# meromorphic function on projective space must be rational

To define a rational function on complex projective space ${\mathbb{P}}^{n}$, we just take two homogeneous polynomials of the same degree $p$ and $q$ on ${\mathbb{C}}^{n+1},$ and we note that $p/q$ induces a meromorphic function on ${\mathbb{P}}^{n}.$ In fact, every meromorphic function on ${\mathbb{P}}^{n}$ is rational.

###### Theorem.

Let $f$ be a meromorphic function on ${\mathbb{P}}^{n}$. Then $f$ is rational.

###### Proof.

Note that the zero set  of $f$ and the pole set are analytic subvarieties of ${\mathbb{P}}^{n}$ and hence algebraic by Chow’s theorem. $f$ induces a meromorphic function $\tilde{f}$ on ${\mathbb{C}}^{n+1}\setminus\{0\}$. Let $p$ and $q$ be two homogeneous polynomials such that $q=0$ are the poles and $p=0$ are the zeros of $\tilde{f}.$ We can assume we can take $p$ and $q$ such that if we multiply $\tilde{f}$ by $q/p$ we have a holomorphic function  outside the origin. Hence $(q/p)\tilde{f}$ extends through the origin by Hartogs’ theorem. Further since $\tilde{f}$ was constant on complex lines through the origin, it is not hard to see that $(q/p)\tilde{f}$ is homogeneous  and hence a homogeneous polynomial, by the same argument as in the proof of Chow’s theorem. Since it is not zero outside the origin, it can’t be zero at the origin, and hence $(q/p)\tilde{f}$ must be a constant, and the proof is finished. ∎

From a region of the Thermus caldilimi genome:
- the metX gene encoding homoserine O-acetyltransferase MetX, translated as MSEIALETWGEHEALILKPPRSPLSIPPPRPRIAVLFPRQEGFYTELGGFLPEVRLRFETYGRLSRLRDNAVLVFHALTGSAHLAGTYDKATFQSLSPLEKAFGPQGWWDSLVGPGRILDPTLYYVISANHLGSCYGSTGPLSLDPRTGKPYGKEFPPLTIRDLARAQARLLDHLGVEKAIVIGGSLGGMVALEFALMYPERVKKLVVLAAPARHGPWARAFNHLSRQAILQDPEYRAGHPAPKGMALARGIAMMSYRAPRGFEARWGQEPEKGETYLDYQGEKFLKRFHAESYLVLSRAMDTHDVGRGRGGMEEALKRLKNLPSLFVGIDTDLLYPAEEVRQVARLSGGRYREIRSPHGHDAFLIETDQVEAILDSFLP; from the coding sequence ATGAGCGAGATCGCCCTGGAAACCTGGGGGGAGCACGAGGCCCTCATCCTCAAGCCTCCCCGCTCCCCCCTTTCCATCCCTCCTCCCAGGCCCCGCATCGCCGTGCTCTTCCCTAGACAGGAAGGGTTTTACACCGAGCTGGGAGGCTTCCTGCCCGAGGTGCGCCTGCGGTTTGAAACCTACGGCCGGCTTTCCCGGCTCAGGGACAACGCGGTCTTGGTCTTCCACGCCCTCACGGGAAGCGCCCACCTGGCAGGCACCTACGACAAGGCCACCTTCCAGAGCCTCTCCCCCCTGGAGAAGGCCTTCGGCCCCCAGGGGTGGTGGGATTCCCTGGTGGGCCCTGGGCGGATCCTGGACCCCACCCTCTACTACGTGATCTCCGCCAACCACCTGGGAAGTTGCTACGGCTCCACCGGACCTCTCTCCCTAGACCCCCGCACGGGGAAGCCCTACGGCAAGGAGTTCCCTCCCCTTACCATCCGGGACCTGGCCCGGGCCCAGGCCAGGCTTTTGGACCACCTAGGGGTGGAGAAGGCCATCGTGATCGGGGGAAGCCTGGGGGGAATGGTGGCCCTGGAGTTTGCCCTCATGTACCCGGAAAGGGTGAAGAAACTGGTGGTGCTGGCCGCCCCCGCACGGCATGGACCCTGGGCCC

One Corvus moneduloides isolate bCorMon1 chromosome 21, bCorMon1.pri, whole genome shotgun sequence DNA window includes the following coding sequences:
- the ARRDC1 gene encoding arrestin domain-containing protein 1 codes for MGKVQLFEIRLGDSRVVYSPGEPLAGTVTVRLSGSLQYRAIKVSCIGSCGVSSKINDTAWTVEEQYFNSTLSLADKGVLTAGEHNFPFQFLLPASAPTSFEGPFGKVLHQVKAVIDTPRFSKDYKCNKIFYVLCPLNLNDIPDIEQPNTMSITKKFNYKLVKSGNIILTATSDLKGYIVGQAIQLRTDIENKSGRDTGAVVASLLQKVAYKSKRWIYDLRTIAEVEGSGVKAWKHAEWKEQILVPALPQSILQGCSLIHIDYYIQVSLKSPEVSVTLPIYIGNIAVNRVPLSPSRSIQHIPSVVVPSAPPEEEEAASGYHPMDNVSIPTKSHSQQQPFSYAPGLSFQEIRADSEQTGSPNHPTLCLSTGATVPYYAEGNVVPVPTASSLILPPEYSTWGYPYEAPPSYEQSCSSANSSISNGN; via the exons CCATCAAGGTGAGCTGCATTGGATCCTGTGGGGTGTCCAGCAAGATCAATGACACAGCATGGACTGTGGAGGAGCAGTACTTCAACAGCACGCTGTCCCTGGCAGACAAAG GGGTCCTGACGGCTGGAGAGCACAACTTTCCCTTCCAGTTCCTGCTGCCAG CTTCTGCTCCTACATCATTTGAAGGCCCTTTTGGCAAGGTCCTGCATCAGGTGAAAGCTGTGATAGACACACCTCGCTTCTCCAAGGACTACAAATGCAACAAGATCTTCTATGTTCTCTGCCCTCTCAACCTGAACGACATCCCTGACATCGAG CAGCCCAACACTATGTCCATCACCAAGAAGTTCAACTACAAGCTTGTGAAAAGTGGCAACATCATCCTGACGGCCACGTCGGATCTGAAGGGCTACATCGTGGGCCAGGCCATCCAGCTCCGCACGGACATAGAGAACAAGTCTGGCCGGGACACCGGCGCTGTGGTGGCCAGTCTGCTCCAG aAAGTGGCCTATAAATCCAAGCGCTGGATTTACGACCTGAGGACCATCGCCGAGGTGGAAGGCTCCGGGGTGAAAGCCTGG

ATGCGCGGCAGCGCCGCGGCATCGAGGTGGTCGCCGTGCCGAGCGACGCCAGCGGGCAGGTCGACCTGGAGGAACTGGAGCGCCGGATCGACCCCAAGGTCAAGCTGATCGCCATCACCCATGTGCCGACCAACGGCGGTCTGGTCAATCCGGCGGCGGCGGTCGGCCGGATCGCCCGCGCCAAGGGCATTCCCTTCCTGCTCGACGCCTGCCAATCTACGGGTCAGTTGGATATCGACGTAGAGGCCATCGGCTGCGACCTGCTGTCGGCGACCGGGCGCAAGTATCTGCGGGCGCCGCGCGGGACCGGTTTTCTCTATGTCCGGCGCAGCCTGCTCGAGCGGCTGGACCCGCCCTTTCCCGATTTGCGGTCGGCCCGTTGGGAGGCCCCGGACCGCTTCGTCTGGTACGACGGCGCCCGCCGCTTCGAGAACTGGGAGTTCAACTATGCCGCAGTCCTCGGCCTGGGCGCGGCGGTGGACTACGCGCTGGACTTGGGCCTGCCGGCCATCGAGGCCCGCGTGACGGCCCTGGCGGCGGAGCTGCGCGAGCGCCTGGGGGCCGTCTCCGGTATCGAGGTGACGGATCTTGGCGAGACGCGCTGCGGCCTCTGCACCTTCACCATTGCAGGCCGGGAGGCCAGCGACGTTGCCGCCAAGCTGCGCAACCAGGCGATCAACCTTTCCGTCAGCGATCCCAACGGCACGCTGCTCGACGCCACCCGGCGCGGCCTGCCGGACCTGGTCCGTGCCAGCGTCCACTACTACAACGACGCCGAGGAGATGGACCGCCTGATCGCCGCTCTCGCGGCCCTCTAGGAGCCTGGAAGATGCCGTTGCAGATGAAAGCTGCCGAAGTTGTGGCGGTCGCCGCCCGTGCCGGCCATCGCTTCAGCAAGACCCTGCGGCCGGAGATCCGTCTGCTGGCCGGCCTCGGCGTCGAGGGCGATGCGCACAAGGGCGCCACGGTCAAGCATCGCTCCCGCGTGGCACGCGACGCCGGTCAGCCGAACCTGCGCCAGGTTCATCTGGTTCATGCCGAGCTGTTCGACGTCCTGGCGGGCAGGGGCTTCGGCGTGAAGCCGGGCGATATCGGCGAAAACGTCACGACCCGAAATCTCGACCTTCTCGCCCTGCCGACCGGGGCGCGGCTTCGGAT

Title meromorphic function on projective space must be rational MeromorphicFunctionOnProjectiveSpaceMustBeRational 2013-03-22 17:52:13 2013-03-22 17:52:13 jirka (4157) jirka (4157) 5 jirka (4157) Theorem msc 51N15 msc 32A20 ChowsTheorem